Monday, July 19, 2010
Above Us Only Sky
I had mixed feelings reading this Slate article on heaven.
When the piece began by debunking several conceptions of heaven, I was rooting for the author. I despise the Patrick Swayze, Precious Moments, All Dogs Go to Heaven version of the afterlife myth. Speaking in terms of theology, I believe that conception is an odd aberration that crept in when Scriptural watchdogs weren't looking. The Bible simply does not teach that belief. If I could speak to a gathering of evangelical leaders, I would tell them that correcting our beliefs in heaven by removing this strange and alien belief from our common practice should be a much higher priority than either gay marriage or prayer in schools.
But then the article sunk into the septic tank. The enjoyment evaporated like an ice cube in an oil spill. The writing became a tirade, another battlefield where nasty, backwards, primitive, blue-collar, fat American belief-ism dukes it out with progressive!, enlightened!, rational!, urban!, urbane! SCIENCE!
I'm not going to waste my time with such nonsense. I'm so bored with that discussion and life's too short for me to be bored. I'm done with arrogant epistemologists of either persuasion. I turn my nose at both the close-minded scientist and the ignorant Christian, both of whom are convinced that the scientific evidence shows whatever or that THE DEVIL (cue cellos) has blinded their eyes, closed their hearts and just waves away tough questions with screeching, nonsensical, counter questions.
I'm so tired of this debate. It gets nasty. It gets nowhere. And it just leaves people angry. And there's no communication. None whatsoever. This is the gravest issue and the one people tend to work on the least. To properly visualize what this type of debate inevitably becomes, imagine two 5 year-olds. Picture them screaming, caterwauling and making the most God-awful noise in the world. Now watch as they plug their own ears with their fists and try to headbutt each other to death. Now place this snarling juvenile mess in a locked latrine. Any debate touted as reason vs. faith can only rise this high.
But conversations are beautiful. They're beautiful because there's communication, connection and humanity. I love having conversations with anyone who believes anything. We can talk about baseball or manga or God. Whatever. When we do talk about God, I'm OK with them believing whatever they believe and their reasons for doing so. Often it's psychological. Sometimes it's rational. And other times, it's a complete non-sequitur. I believe in God because I'm Irish. Um, OK? I like people. I want to learn more about them. Maybe they want to learn more about me. I don't ask for it up front. If they want to know more, they'll ask. I don't like to be in the business of telling. I'm not sure I should hold the assumption that strangers are just so curious about me.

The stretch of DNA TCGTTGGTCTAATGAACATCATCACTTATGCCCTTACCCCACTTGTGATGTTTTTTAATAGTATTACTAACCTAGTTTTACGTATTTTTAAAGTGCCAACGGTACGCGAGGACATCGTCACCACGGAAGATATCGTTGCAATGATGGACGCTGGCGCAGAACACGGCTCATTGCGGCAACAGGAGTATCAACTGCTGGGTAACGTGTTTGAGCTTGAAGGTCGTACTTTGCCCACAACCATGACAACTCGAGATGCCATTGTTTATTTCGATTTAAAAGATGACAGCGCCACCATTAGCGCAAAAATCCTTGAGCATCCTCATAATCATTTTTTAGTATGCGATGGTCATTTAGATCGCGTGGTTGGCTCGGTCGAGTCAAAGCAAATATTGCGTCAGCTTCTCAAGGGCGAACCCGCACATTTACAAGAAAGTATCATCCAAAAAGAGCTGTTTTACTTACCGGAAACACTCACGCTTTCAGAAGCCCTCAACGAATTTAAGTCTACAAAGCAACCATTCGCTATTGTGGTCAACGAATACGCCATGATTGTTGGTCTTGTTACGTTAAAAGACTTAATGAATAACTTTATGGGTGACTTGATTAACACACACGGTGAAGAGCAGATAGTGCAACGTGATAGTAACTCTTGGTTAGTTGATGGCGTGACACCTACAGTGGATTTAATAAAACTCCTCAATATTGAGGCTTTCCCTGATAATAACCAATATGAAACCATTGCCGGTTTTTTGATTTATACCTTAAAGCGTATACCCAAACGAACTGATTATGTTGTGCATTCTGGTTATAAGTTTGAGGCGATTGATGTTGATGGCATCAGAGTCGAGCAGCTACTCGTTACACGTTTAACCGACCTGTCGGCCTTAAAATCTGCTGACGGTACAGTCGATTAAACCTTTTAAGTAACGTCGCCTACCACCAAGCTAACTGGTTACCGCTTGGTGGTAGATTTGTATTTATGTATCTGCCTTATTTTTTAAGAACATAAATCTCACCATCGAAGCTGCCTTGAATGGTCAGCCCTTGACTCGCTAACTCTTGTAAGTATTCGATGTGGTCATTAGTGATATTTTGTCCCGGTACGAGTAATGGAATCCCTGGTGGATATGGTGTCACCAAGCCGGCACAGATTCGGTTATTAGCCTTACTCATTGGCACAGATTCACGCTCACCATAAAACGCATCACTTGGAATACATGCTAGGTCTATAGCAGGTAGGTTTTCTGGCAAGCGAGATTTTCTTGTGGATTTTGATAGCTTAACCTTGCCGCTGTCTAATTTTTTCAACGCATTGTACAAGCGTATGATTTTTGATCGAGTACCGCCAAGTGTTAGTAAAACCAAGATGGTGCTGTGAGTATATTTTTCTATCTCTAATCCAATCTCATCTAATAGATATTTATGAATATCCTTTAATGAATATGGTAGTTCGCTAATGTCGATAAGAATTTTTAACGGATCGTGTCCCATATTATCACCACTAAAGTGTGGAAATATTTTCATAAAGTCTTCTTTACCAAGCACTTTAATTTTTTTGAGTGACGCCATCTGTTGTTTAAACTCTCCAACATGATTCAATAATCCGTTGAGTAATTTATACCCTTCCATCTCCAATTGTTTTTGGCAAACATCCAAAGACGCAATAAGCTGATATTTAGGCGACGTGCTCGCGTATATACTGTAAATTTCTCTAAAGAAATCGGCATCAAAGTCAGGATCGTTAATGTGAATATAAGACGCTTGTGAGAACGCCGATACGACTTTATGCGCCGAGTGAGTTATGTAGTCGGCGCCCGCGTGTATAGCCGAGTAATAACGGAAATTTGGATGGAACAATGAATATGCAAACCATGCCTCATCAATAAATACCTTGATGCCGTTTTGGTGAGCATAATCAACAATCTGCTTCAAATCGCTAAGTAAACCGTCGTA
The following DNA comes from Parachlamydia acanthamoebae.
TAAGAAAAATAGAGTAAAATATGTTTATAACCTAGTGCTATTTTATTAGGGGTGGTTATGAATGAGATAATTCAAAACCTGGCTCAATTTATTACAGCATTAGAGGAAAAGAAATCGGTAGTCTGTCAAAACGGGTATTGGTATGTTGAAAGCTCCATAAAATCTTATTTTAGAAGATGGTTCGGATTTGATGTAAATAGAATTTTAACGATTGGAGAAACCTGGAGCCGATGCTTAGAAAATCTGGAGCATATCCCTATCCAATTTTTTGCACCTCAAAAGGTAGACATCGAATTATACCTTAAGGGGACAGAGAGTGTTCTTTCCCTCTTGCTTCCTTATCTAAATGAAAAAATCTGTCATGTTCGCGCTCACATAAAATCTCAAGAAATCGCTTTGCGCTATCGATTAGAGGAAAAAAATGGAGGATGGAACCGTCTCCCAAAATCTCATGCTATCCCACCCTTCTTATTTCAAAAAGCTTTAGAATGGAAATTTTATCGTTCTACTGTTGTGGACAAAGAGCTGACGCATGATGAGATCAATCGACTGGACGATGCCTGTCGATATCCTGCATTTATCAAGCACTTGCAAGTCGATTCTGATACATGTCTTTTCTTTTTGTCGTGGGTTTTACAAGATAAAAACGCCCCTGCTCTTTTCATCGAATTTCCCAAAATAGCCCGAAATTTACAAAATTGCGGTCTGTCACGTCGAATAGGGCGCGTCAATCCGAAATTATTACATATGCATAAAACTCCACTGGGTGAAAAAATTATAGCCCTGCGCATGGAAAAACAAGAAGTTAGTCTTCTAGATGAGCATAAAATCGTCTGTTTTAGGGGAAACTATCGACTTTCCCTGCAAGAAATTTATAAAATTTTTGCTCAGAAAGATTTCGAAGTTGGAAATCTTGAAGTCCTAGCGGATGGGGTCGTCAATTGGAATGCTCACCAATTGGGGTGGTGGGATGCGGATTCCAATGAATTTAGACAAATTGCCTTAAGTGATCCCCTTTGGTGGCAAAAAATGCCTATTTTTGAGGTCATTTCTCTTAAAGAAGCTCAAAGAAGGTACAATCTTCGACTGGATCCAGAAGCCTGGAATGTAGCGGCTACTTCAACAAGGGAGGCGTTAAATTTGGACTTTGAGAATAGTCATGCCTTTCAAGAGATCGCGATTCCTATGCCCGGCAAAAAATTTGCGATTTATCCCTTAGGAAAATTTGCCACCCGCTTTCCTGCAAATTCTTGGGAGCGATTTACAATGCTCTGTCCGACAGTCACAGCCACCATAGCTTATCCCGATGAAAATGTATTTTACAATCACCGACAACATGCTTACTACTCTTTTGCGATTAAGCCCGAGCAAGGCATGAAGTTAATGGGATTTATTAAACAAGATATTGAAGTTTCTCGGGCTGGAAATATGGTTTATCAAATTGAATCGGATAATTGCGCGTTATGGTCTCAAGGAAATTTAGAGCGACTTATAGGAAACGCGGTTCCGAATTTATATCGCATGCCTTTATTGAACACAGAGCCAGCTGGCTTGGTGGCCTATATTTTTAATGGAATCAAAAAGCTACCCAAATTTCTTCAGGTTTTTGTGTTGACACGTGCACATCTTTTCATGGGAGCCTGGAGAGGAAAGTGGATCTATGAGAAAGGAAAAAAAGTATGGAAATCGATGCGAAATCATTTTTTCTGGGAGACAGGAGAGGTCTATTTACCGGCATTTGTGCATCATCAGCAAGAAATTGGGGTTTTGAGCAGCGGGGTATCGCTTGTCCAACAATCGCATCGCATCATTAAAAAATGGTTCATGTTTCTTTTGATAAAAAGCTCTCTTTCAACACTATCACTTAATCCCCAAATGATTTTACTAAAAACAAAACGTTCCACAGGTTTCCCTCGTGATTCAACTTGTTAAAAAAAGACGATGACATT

Conversations are beautiful because one human heart touching another human heart is beautiful. That's where alithea-truth exists. I'm thankful for having read Heidegger because he gave me a better word than heart-truth, which people just interpret as "feelings." Alithea-truth is not your goddamn emotion. It'll affect you emotionally, but it's not your emotion. When you take your medicine, it affects your body. But the medicine is not your body.
Alithea-truth is not fact truth. "This computer I'm using is running Internet Explorer 6 and I hate it." That sentence is an example of fact-truth, veritas-truth. Alithea-truth is Eureka, the I-Have-Found-It experience of life. An example of alithea-truth would be the pitcher on the mound realizing "I have to throw a fastball." "I have to throw a fastball." is not a fact. It's almost something of an anti-fact. Facts describe what is. "I have to throw a fastball." is a judgment concerning the future, concerning the what-is-not(-yet). For those who don't care for sports but know something of love, another example of alithea-truth is the realization "Just be yourself." It's a truth you can't check. A command, like a question, is immune to fact-checking. How do you find out if "Sit down!" or "Who's Billy Mays?" are true statements? Alithea is truth beyond truth, truth beyond fact.
The alithea-truth of God is simply "God". Although you may phrase it in a way that looks like veritas-truth - "God exists.", "God is real.", "Jesus Christ is the Son of God.", "God loves me." - the most vital part of the statement lies in the realization. Verity gives it substance. Oh, pardon me. Did you think that these were exclusive categories? They're not. "Once you hit the liver, you can hit anything." is Bas Ruten's alithea-truth of fighting. It's also the veritas-truth taught to all Mexican boxers as part of the curriculum.
Alithea-truth can't be taught. Veritas-truth can. To use John Piper's (I like him again.) famous illustration, you can't reason a person into realizing ice cream is delicious. They taste it. They like it or they don't like it. Teaching you the biology behind mint leaves and chocolate chips won't help you enjoy the taste more if you don't already like the flavor.
Without this understanding of alithea-truth, all discussions about God are absolute dung. Don't take the easy way out and psychologize the issue saying "People believe because they're scared of dying." or "People don't believe because they want to keep sinning." Both are insulting and absurd. Cite some specious statistic and assume that the entire population sit uniformly on an issue offends common sense. Each person is an individual. Respect them as such. Treat them as such. Investigate, discover, explore the alithea-truth of their life. Ask them for it. Maybe they'll share it. C'mon reach out and touch somebody. People aren't that scary. Grown-ups only bite when you ask them to.